The Love Affairs of Pixie

Mrs George de Horne Vaizey
Love Affairs of Pixie, by Mrs
George de Horne Vaizey

Project Gutenberg's The Love Affairs of Pixie, by Mrs George de
Horne Vaizey This eBook is for the use of anyone anywhere at no cost
and with almost no restrictions whatsoever. You may copy it, give it
away or re-use it under the terms of the Project Gutenberg License
included with this eBook or online at
Title: The Love Affairs of Pixie
Author: Mrs George de Horne Vaizey
Release Date: October 20, 2007 [EBook #23125]
Language: English
Character set encoding: ASCII

Produced by Nick Hodson of London, England

The Love Affairs of Pixie
by Mrs George de Horne Vaizey.

When Pixie O'Shaughnessy had reached her twentieth birthday it was
borne in upon her with the nature of a shock that she was not beautiful.
Hitherto a buoyant and innocent self-satisfaction, coupled with the
atmosphere of love and admiration by which she was surrounded in the
family circle, had succeeded in blinding her eyes to the very obvious
defects of feature which the mirror portrayed. But suddenly, sharply,
her eyes were opened.
"Did it ever occur to you, Bridgie, my dear, that I've grown-up plain?"
she demanded of her sister, Mrs Victor, as the two sat by the fire one
winter afternoon, partaking luxuriously of strong tea and potato cakes,
and at the sound of such a surprising question Mrs Victor started as if a
crack of thunder had suddenly pealed through the quiet room. She
stared in amazement; her big, grey eyes widened dramatically.
"My good child," she demanded sternly, "whatever made you think of
asking such a preposterous question?"
"'Twas borne in on me!" sighed Pixie sadly. "It's the way with life; ye
go jog-trotting along, blind and cheerful, until suddenly ye bang your
head against a wall, and your eyes are opened! 'Twas the same with me.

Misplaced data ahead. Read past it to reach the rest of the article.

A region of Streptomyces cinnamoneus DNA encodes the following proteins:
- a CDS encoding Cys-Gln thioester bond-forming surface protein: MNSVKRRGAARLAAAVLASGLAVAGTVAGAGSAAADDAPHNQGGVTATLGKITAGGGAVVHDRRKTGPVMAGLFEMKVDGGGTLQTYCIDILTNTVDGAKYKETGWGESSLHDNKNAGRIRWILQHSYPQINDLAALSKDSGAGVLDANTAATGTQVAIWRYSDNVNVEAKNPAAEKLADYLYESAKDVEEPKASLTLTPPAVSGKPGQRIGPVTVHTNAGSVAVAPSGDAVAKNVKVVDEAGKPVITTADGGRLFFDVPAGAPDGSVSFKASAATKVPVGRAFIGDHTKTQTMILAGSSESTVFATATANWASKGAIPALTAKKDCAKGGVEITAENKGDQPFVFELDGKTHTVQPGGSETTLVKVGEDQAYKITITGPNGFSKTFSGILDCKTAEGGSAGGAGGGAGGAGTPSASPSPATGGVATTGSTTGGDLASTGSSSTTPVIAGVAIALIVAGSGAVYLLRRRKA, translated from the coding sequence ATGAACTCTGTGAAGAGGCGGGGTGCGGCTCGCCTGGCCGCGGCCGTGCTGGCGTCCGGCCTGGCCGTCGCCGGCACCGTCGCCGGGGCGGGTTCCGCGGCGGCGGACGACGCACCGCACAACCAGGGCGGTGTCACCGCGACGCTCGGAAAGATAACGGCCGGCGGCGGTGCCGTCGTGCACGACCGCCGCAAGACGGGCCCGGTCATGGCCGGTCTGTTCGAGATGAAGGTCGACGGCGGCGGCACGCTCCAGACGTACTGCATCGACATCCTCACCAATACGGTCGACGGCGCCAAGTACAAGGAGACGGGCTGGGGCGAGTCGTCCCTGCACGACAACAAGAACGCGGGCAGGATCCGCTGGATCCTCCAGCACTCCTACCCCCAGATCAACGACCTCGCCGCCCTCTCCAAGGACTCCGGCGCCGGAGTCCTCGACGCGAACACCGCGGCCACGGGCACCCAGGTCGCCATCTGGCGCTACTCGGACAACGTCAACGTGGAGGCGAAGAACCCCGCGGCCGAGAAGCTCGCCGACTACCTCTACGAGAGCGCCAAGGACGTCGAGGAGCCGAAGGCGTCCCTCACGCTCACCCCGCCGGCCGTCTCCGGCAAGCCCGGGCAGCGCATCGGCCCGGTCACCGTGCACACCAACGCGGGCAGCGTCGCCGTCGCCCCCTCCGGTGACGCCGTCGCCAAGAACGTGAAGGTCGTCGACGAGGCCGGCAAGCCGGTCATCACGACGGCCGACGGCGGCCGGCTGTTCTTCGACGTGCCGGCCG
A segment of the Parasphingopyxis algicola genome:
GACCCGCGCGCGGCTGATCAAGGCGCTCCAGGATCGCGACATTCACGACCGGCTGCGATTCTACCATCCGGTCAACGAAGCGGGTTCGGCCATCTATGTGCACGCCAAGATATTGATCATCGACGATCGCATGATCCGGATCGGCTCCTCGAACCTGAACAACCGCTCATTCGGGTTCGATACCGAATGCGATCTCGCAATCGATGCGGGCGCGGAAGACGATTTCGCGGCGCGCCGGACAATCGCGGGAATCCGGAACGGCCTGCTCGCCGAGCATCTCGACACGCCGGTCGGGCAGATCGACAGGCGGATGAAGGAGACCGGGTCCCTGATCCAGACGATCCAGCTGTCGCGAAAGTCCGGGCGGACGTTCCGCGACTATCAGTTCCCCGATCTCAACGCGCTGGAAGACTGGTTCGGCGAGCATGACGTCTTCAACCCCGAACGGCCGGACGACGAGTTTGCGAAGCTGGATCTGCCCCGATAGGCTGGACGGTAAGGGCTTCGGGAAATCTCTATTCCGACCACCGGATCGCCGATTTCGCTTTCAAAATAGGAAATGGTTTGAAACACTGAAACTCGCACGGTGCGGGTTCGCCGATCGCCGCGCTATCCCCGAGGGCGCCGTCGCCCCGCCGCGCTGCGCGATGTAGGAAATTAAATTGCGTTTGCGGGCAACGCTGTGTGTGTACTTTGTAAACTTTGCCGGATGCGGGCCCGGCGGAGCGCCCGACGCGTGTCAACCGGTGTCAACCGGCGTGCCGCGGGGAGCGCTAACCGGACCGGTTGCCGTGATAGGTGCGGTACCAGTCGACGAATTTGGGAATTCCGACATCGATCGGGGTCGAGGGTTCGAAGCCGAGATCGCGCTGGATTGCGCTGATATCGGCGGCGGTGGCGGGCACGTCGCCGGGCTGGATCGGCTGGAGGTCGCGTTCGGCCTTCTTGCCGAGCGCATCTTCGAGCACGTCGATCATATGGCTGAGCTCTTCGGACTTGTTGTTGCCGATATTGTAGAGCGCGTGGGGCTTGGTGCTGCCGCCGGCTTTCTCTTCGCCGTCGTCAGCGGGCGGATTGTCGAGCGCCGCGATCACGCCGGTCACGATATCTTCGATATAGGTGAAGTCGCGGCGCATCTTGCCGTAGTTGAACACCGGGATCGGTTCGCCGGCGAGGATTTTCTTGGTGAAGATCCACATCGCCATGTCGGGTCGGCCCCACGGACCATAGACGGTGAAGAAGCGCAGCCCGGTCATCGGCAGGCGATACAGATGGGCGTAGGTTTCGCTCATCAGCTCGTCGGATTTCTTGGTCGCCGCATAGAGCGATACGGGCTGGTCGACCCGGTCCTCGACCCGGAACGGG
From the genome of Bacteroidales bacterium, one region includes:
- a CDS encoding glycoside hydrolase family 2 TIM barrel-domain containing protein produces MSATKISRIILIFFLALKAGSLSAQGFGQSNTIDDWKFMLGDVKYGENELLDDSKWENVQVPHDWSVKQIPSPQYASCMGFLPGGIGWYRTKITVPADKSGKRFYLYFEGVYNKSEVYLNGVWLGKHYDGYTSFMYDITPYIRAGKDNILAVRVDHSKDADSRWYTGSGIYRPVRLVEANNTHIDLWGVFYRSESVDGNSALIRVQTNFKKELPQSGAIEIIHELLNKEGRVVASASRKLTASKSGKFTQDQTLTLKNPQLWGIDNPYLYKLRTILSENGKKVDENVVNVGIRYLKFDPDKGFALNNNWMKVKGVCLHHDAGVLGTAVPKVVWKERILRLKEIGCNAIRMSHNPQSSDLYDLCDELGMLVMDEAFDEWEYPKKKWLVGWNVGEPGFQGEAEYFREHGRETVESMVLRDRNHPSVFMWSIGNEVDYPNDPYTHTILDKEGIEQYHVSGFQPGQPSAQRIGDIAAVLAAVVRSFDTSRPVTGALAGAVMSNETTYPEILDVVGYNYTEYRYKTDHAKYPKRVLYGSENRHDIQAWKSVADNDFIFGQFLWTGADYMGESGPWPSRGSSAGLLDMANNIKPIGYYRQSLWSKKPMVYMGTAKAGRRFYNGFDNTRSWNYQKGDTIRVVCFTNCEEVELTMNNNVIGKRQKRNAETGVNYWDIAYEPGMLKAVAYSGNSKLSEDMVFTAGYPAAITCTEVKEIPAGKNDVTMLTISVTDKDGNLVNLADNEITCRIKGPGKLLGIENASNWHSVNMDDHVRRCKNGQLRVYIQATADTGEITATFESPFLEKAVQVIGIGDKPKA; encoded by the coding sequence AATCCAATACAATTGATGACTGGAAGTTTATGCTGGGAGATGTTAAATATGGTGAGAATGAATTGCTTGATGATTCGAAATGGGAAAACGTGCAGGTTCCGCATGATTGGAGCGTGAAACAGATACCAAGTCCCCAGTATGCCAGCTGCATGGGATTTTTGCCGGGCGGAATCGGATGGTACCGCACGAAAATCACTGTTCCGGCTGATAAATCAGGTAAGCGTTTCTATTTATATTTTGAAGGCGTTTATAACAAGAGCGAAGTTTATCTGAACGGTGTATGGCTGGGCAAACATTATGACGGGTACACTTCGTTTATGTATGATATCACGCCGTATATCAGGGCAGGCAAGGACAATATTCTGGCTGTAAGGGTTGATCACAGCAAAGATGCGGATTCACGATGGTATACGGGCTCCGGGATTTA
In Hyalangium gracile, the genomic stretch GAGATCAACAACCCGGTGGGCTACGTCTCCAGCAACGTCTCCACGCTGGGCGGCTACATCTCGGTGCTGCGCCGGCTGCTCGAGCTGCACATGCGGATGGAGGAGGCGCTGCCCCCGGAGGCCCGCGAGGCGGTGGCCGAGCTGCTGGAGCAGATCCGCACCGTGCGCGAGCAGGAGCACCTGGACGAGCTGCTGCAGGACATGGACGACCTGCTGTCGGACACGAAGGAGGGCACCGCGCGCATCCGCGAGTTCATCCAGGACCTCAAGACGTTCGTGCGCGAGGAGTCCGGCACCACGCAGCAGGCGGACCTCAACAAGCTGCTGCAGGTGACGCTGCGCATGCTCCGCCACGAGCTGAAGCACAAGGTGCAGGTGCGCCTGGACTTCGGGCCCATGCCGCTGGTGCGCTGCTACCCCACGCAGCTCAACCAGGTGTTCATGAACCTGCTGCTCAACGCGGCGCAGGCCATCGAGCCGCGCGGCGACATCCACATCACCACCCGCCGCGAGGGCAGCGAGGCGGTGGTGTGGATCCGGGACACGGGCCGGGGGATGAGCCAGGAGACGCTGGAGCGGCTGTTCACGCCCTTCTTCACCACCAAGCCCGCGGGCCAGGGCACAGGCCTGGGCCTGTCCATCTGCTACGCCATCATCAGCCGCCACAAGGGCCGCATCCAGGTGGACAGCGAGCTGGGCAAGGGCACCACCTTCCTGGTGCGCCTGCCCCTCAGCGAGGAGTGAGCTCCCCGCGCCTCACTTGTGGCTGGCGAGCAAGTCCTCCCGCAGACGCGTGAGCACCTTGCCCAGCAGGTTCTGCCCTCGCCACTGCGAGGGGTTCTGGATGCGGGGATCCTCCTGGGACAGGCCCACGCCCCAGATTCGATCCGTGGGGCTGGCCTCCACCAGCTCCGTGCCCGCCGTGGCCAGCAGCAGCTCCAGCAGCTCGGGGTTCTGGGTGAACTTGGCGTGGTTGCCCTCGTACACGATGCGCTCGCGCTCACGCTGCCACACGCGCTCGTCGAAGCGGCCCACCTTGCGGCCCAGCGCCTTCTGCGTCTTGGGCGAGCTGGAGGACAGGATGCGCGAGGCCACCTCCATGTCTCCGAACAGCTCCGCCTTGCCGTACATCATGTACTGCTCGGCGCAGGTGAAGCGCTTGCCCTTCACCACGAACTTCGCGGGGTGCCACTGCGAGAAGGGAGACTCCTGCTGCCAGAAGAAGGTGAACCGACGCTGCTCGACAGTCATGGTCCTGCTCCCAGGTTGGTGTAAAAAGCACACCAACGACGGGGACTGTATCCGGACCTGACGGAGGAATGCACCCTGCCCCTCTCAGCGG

I looked at myself every day, but I never saw. Habit, my dear,
blindfolded me like a bandage, and looking at good-looking people all
day long it seemed only natural that I should look nice too. But this
morning the sun shone, and I stood before the glass twisting about to
try on my new hat, and, Bridgie, the truth was revealed! My nose!"
"What's the matter with your nose?" demanded Mrs Victor. Her own
sweet, delicately cut face was flushed with anger, and she sat with
stiffened back staring across the fireplace as if demanding
compensation for a personal injury.
Pixie sighed, and helped herself to another slice of potato cake.
"It scoops!" she said plaintively. "As you love me, Bridgie, can you
deny it scoops?" And as if to illustrate the truth of her words she

twisted her head so as to present her little profile for her sister's
Truly it was not a classic outline! Sketched in bare outline it would
have lacerated an artist's eye, but then more things than line go to the
making up a girlish face: there is youth, for instance, and a blooming
complexion; there is vivacity, and sweetness, and an intangible
something which for want of a better name we call "charm." Mrs Victor
beheld all these attributes in her sister's face, and her eyes softened as
they looked, but her voice was still resentful.
"Of course it scoops. It always did scoop. I like it to scoop."
"I like them straight!" persisted Pixie. "And it isn't as if it stopped at the
nose. There's my mouth--"
Bridgie's laugh had a tender, reminiscent ring.
"The Mammoth Cave of Kentucky! D'you remember the Major's old
name? He was proud of your mouth. And you had no chin as a child.
You ought to be thankful, Pixie, that you've grown to a chin!"
"I am," cried Pixie with unction. "It would be awful to slope down into
your neck. All the same, me dear, if it was my eyes that were bigger,
and my mouth that was smaller, it would be better for all concerned."
She was silent for some moments, staring thoughtfully in the fire. From
time to time she frowned, and from time to time she smiled; Bridgie
divined that a thought was working, and lay back in her seat, amusedly
watching its development. "There's a place in Paris," continued Pixie
thoughtfully at last, "an institute sort of place, where they repair noses!
You sort of go in, and they look at you, and there are models and
drawings, and you choose your nose! The manager is an expert, and if
you choose a wrong style he advises, and says another would suit you
better. I'd love a Greek one myself; it's so chic to float down straight
from the
Continue reading on your phone by scaning this QR Code

 / 96
Tip: The current page has been bookmarked automatically. If you wish to continue reading later, just open the Dertz Homepage, and click on the 'continue reading' link at the bottom of the page.